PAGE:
Measles Cases are Surging in Europe: What You Need to Know

More than†41,000 people in Europe have been infected with measles in the first six months of 2018, almost double the number for the entirety of 2017 and far exceeding yearly numbers for the last decade.

This startling evaluation comes from the World Health Organisation’s European branch. The health watchdog is particularly concerned that several nations in the†European region have seen over 1,000 infections among children and adults this year alone.

France, Greece, Italy and the Russian Federation are among that list. Hardest hit at this time appears to be the Ukraine, with†23,000 infections. Serbia has, so far, seen the most fatalities, with 14 deaths related to measles so far this year.

“Following the decade’s lowest number of cases in 2016, we are seeing a dramatic increase in infections and extended outbreaks,” Dr Zsuzsanna Jakab, WHO Regional Director for Europe, is quoted†as saying. “We call on all countries to immediately implement broad, context-appropriate measures to stop further spread of this disease. Good health for all starts with immunization, and as long as this disease is not eliminated we are failing to live up to our Sustainable Development Goal commitments.”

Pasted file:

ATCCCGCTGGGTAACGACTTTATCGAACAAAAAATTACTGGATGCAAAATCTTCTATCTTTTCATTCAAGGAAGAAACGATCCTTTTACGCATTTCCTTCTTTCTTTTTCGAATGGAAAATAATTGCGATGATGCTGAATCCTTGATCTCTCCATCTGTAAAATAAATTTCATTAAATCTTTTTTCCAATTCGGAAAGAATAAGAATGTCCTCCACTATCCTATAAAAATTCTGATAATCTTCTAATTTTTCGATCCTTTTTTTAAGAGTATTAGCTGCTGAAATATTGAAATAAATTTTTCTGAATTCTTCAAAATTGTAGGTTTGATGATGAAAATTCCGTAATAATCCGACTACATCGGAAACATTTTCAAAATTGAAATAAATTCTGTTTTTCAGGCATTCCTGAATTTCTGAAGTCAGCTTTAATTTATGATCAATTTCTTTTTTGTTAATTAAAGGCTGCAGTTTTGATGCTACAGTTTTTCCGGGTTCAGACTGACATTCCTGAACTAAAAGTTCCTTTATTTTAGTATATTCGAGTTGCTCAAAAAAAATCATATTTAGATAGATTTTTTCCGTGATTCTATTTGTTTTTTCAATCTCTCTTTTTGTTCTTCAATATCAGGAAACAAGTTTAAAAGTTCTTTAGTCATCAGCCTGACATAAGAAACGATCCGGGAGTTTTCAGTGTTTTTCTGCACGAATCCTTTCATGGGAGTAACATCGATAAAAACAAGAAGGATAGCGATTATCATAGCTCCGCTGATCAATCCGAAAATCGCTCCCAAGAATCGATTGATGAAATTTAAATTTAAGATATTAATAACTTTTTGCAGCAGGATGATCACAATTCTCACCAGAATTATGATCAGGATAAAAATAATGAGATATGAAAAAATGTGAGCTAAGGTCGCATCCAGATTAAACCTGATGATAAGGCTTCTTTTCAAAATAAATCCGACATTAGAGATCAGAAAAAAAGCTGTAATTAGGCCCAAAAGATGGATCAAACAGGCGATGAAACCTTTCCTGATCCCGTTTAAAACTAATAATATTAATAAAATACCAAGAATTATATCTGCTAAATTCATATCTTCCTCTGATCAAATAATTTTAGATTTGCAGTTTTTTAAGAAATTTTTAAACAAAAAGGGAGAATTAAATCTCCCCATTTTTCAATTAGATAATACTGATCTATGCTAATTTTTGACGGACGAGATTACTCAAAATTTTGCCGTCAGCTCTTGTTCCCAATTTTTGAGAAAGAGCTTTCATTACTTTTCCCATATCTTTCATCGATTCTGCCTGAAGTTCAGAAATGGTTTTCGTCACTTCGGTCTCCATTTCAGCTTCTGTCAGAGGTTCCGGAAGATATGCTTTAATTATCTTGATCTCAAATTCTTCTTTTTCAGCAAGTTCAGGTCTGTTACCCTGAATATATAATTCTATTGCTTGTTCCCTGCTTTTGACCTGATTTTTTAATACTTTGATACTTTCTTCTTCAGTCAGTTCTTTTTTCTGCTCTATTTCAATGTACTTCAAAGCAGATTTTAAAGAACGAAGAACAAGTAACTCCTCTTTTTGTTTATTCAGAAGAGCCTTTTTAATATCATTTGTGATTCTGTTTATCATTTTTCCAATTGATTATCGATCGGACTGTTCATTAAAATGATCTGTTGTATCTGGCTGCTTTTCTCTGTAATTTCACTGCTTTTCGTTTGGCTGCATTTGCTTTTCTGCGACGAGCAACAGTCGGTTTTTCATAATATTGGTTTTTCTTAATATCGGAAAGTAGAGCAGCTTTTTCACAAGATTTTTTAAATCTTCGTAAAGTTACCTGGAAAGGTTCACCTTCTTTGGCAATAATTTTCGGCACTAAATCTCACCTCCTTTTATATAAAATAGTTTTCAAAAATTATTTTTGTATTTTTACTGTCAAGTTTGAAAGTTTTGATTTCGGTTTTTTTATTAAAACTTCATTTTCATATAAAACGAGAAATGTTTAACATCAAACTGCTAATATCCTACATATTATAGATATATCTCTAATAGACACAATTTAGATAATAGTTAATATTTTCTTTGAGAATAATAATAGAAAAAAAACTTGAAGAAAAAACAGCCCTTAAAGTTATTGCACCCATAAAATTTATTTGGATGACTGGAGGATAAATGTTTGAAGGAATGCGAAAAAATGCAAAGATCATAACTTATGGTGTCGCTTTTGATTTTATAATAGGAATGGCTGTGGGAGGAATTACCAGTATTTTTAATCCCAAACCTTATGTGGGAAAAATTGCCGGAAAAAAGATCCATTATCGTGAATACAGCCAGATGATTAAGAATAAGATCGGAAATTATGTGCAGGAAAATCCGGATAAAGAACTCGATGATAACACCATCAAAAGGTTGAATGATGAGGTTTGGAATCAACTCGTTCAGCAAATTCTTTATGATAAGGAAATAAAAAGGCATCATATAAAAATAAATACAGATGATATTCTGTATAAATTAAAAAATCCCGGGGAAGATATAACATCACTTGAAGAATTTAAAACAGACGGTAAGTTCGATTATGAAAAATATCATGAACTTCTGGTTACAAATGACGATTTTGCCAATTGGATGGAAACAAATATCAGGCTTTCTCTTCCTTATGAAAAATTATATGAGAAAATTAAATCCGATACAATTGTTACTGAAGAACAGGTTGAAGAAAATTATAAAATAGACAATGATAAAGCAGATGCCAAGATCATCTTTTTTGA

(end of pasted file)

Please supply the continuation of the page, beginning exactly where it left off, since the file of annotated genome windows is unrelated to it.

Why is this rise in measles cases happening?

To understand why this is happening it’s first important to understand what measles is and how we prevent measles outbreaks.

Measles is an highly infectious disease caused by the measles virus. It is characterized by early flulike symptoms†that then progress into a rash that may cover the entire body.

Measles-related deaths are usually the result of complications and not the result of the virus itself, though high fever can lead to fatality. Most serious complications occur in unvaccinated young children, the unvaccinated elderly, or people who have a compromised immune system.

The good news is that measles is highly preventable thanks to the measles vaccine.